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Best Eating Disorder Blogs

Anorexia to Obesity and back again: An adult woman's life journey

anorexia to obesity and back, weight spinning like a dizzying carnival ride

(Anorexia to obesity to anorexia again becomes a life of spinning like a carnival wheel. It makes you dizzy. It makes life a blur. It looks like a lot of action but gets you nowhere. This is a true story, written in her own words, of a woman getting off that wheel and finding wisdom.)

by Kym, guest writer

My first bout of anorexia came when I was 30.

I grew up being underweight; I believe I didn't get enough nutritional foods, but it had more to do with my parents income than emotional or compulsive behaviors. Starting at the age of 22 , gaining weight hasn't been a problem. Having food available and never having had to learn to restrain my eating, I found myself moving up and up the scale until I reach the “obese” level by the age of 25. 

Mature Women: Issues After Eating Disorder Recovery

Mature Women's Issues Long After Eating Disorder Recovery

(To mature women: Regardless of your age, size, shape, color, mental or physical health or political situation, the glorious free and visionary you is always alive within you.)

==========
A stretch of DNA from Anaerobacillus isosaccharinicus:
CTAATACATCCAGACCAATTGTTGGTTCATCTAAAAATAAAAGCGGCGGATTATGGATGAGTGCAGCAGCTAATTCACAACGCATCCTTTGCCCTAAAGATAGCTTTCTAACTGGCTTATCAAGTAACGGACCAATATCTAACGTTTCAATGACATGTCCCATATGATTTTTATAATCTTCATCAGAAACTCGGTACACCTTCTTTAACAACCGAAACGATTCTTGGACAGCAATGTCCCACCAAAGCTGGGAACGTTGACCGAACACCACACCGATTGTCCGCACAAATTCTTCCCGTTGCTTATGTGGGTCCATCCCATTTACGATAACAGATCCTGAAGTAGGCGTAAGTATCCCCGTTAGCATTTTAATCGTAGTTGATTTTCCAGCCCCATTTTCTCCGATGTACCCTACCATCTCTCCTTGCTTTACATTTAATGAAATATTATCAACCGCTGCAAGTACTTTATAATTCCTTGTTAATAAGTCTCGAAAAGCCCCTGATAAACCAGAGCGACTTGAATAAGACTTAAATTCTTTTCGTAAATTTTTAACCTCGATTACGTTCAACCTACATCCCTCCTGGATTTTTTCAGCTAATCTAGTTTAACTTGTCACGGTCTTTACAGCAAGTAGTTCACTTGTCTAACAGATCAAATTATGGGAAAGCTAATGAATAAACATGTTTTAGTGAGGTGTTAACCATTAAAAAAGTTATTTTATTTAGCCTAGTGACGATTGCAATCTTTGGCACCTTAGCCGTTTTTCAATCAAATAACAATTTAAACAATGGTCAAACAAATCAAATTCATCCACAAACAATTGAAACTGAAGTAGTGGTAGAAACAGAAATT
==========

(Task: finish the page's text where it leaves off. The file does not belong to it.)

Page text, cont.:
A mature woman, decades after eating disorder recovery, may live a life fraught with relationship, career and self-esteem difficulties. You are no longer starving, binging or purging, but you still suffer from painful issues in your life, particularly self-doubt.

If you went through effective psychotherapy you found your way to ending your eating disorder behaviors. As a mature woman today, maybe you rarely think of those starving, binging, food obsessed days and nights. Yet underlying psychic structures of the eating disorder can still be present, ready to spring into action when you are threatened by more than you can bear or allow yourself to see or know.
 

Panic Attack Can be Part of Your Eating Disorder Experience



Panic Attack and Eating DisordersAn OMG panic attack experience gives you more information about what's happening to you than the numbness an eating disorder provides.

 "The Panic Attack Symptoms Nobody Talks About" by Rachel Gearinger is a short, well written and candid article that may have powerful significance if you have or had an eating disorder.

Eating disorders can create a psychological numbness that dulls your senses and, for a short time, relieves panic. But you don't feel relief. You feel nothing.That dullness or numbness could be a 
form of depersonalization and/or derealization, a little discussed aspect of panic.

Bias confessions of a psychotherapist: overeating recovery

Bias clarity in psychotherapy is key for a successful alliance between therapist and client

Bias Clarity and the Therapeutic Alliance 

Bias in psychotherapy needs to be on the table. This is critical for a cooperative alliance between client and psychotherapist.

With or without an eating disorder, we all live our lives based on our agendas with our values and perceived survival needs leading the way. If we balance our emotions and stress levels with overeating we will get short term benefits. If we let overeating continue to balance our tolerance for stress we move into isolation, self-criticism and loneliness break our own hearts and can't save ourselves from our pain.

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